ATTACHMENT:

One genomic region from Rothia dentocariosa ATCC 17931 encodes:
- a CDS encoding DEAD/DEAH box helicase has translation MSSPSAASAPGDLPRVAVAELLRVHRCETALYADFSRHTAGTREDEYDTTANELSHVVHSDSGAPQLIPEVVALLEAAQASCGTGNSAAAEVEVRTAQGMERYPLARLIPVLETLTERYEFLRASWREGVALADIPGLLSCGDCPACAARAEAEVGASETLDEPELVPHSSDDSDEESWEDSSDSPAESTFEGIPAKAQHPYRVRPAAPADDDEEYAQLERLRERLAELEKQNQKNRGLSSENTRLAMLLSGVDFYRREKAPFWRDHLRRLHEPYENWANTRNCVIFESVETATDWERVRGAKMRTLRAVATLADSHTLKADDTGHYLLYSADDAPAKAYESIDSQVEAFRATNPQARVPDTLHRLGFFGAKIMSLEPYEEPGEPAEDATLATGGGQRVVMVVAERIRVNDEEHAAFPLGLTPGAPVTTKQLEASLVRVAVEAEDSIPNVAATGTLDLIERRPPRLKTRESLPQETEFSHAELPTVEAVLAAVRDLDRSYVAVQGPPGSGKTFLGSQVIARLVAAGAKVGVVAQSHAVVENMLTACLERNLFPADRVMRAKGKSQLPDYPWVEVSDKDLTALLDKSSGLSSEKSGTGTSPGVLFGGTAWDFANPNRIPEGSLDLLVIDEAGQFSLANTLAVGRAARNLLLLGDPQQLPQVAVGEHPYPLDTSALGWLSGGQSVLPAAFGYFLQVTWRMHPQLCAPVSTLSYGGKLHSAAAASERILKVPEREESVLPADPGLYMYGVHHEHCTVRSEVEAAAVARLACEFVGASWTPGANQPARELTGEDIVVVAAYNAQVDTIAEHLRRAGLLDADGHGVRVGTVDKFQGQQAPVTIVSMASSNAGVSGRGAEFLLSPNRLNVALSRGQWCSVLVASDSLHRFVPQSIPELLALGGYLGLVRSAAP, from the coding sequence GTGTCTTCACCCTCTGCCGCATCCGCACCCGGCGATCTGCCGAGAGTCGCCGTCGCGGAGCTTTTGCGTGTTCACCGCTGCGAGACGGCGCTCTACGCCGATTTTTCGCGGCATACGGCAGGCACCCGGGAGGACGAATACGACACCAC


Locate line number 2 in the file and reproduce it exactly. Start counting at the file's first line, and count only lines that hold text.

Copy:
- a CDS encoding DEAD/DEAH box helicase has translation MSSPSAASAPGDLPRVAVAELLRVHRCETALYADFSRHTAGTREDEYDTTANELSHVVHSDSGAPQLIPEVVALLEAAQASCGTGNSAAAEVEVRTAQGMERYPLARLIPVLETLTERYEFLRASWREGVALADIPGLLSCGDCPACAARAEAEVGASETLDEPELVPHSSDDSDEESWEDSSDSPAESTFEGIPAKAQHPYRVRPAAPADDDEEYAQLERLRERLAELEKQNQKNRGLSSENTRLAMLLSGVDFYRREKAPFWRDHLRRLHEPYENWANTRNCVIFESVETATDWERVRGAKMRTLRAVATLADSHTLKADDTGHYLLYSADDAPAKAYESIDSQVEAFRATNPQARVPDTLHRLGFFGAKIMSLEPYEEPGEPAEDATLATGGGQRVVMVVAERIRVNDEEHAAFPLGLTPGAPVTTKQLEASLVRVAVEAEDSIPNVAATGTLDLIERRPPRLKTRESLPQETEFSHAELPTVEAVLAAVRDLDRSYVAVQGPPGSGKTFLGSQVIARLVAAGAKVGVVAQSHAVVENMLTACLERNLFPADRVMRAKGKSQLPDYPWVEVSDKDLTALLDKSSGLSSEKSGTGTSPGVLFGGTAWDFANPNRIPEGSLDLLVIDEAGQFSLANTLAVGRAARNLLLLGDPQQLPQVAVGEHPYPLDTSALGWLSGGQSVLPAAFGYFLQVTWRMHPQLCAPVSTLSYGGKLHSAAAASERILKVPEREESVLPADPGLYMYGVHHEHCTVRSEVEAAAVARLACEFVGASWTPGANQPARELTGEDIVVVAAYNAQVDTIAEHLRRAGLLDADGHGVRVGTVDKFQGQQAPVTIVSMASSNAGVSGRGAEFLLSPNRLNVALSRGQWCSVLVASDSLHRFVPQSIPELLALGGYLGLVRSAAP, from the coding sequence GTGTCTTCACCCTCTGCCGCATCCGCACCCGGCGATCTGCCGAGAGTCGCCGTCGCGGAGCTTTTGCGTGTTCACCGCTGCGAGACGGCGCTCTACGCCGATTTTTCGCGGCATACGGCAGGCACCCGGGAGGACGAATACGACACCAC